Why Eco Clothing?
Eco clothing can be made of natural fabric such as cotton, wool and linen, known as less toxic and polluting in their production process, use and disposal (they can be broken down by bacteria once they are no longer in use).
The earliest evidence of humans using fibers is the discovery of wool and dyed flax fibers found in a prehistoric cave in the Republic of Georgia that date back to 36,000 BP.
Since then, other natural fibres were found useful as resources for clothing and other applications; these can be made from:
- plants(leaf fibres as from pineapple, nettles and banana, bast fibre as from hemp, flax, fruit fibre from coconut, stalk fibre from bamboo and rice, etc)
- animal (wool, goats hair for cashmere and mohair, silk, etc)
- mineralsources (eg collagen, keratin and amber for jewelry, etc)
Eco clothing can be environmentally friendly in other ways, such as clothing made from recycled materials and plastic waste; check Lur® apparel, Patagonia®, Recover Brands® and others growing exposure in the fashion industry and consumers interest.
If you are out shopping already, check the labels and see if you can detect any of the following in the shops you are browsing:
By applying the concept of sustainability to fashion, ‘Sustainable Fashion’ can be defined as a system in which supply, production, and consumption of fashion products have been designed in a way that ensures environmental, social and economic sustainability – environmentally responsible design should ensure that fabric materials are produced in an eco friendly manner through sustainable farming methods and production processes which do not involve the exploitative of labor, especially in less developing countries.
The eco fashion industry is growing fast, however, buying new eco friendly clothing in excess and then discarding it in the rubbish bin after a few uses does not go together with its ideological message of reducing and reusing. Although sustainable clothing is made of natural materials that minimize pollution, when sent to landfills they will still add to the amount of waste which inevitably produces pollution, in one way or another.
Watch the following video on the fast fashion effect and new approaches to a more eco and ethical fashion:
EN video How to Engage with Ethical Fashion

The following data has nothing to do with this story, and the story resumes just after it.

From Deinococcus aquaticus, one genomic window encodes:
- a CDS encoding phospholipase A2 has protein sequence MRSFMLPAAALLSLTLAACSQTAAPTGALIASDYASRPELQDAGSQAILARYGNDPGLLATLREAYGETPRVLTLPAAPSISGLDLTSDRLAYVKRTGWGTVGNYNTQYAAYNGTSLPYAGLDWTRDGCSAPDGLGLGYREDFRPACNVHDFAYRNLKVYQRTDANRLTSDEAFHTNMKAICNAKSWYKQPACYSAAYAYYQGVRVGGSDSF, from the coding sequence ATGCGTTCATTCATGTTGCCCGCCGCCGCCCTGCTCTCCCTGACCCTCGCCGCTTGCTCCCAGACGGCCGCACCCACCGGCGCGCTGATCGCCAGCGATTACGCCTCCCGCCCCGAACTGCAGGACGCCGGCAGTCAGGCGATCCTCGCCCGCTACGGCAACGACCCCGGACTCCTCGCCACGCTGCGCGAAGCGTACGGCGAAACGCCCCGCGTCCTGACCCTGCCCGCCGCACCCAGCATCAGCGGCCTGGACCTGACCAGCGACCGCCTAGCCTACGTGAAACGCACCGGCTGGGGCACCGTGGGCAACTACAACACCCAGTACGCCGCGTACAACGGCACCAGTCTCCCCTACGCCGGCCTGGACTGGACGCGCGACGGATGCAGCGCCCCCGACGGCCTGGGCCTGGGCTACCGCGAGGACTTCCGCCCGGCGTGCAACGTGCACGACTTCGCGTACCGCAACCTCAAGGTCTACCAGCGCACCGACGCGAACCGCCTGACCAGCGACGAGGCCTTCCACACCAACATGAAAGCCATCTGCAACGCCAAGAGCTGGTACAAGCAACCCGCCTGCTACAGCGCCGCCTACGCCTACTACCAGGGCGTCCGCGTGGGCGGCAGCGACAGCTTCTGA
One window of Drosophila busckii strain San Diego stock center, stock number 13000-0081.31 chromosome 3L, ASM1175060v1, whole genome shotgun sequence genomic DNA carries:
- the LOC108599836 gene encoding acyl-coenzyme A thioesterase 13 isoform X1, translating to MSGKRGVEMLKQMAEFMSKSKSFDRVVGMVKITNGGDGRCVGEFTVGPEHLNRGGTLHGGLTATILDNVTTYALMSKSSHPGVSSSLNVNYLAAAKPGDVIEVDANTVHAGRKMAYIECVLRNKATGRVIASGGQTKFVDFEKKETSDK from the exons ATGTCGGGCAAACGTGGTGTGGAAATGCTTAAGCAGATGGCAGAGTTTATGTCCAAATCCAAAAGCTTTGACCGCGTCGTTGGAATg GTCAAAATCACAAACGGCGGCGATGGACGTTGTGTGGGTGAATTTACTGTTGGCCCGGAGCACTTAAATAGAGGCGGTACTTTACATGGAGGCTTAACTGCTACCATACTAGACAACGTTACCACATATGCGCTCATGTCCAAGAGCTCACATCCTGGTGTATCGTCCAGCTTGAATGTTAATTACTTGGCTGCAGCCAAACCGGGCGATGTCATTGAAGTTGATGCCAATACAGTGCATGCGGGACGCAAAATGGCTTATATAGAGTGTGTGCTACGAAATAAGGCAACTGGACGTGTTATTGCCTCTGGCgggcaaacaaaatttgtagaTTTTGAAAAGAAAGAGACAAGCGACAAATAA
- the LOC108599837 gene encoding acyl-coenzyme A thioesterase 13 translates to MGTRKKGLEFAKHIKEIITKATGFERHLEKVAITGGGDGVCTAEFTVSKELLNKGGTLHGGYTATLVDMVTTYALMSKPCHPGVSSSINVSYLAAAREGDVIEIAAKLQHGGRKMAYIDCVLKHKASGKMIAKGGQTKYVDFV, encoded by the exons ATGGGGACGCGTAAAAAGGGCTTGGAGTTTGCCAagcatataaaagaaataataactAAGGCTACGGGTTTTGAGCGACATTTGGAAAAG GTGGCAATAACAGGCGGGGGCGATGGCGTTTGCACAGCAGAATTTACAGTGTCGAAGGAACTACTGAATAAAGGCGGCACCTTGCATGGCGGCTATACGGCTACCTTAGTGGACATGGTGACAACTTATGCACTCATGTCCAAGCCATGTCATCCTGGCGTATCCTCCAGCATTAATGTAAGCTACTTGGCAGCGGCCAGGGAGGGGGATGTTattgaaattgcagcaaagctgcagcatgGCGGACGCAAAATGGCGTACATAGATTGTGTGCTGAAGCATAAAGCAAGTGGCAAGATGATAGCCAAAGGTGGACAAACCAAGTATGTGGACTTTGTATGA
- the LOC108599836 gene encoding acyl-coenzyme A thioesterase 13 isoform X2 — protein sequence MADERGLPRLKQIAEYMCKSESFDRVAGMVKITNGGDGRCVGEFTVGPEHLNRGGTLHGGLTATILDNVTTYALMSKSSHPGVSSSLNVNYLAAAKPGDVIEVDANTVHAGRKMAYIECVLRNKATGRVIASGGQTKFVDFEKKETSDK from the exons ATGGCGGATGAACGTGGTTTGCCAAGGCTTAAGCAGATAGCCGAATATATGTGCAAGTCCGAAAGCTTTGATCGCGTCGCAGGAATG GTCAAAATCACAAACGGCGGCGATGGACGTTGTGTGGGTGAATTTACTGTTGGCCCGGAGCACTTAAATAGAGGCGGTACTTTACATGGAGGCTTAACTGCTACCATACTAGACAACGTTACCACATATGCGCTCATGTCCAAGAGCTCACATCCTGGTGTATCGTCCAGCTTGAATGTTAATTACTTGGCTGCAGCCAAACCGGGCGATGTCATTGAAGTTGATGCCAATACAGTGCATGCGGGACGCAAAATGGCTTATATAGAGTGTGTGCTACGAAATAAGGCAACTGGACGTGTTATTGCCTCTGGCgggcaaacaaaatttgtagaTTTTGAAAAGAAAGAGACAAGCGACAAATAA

Some companies and small local businesses are encouraging consumers to purchase as second hand or through rental systems for leasing clothes and accessories (go for a stroll in your town and you will find a second hand shop or swipe the internet to find where you can borrow your clothes or accessories – check BagBorroworSteal.com)
Eco shopping on a budget
Fast fashion is easy for consumers because it’s just that: fast and inexpensive. But it doesn’t make us happier and feeling fulfilled because we have 2 wardrobes of clothes that we rarely use…
Although the label often dictates prices, not all eco friendly clothes are expensive; check this link to know more on eco-labels with a reasonable price.
Plus, the ideas are to buy less (and to be appreciative) and to buy with more quality (take a look into your oldest clothes, that you bought ages ago but they still maintain colour, texture and is like the fibres are never-ending despite the washing processes they have been through).
What you can do
My humble advices are: buy less, more quality when you need to buy, buy second hand, educate yourself and your family and friends on how to make #smarteedecisions (smart eco & ethical decisions), research the brands (Good on You App), donate clothes you no longer wear (check local and brands initiatives to upcycle clothes) and be mindful on how you care for your clothes (storage, laundering, ironing, basic repairs, etc – more detailed info here)
If you want to be more committed, learn handweaving for example and how to upcycle old rags into fashionable garments.
We must take responsibility of our choices – we can decide how we spend our money, how our decisions should shape other´s life conditions and how we coddle what we already own.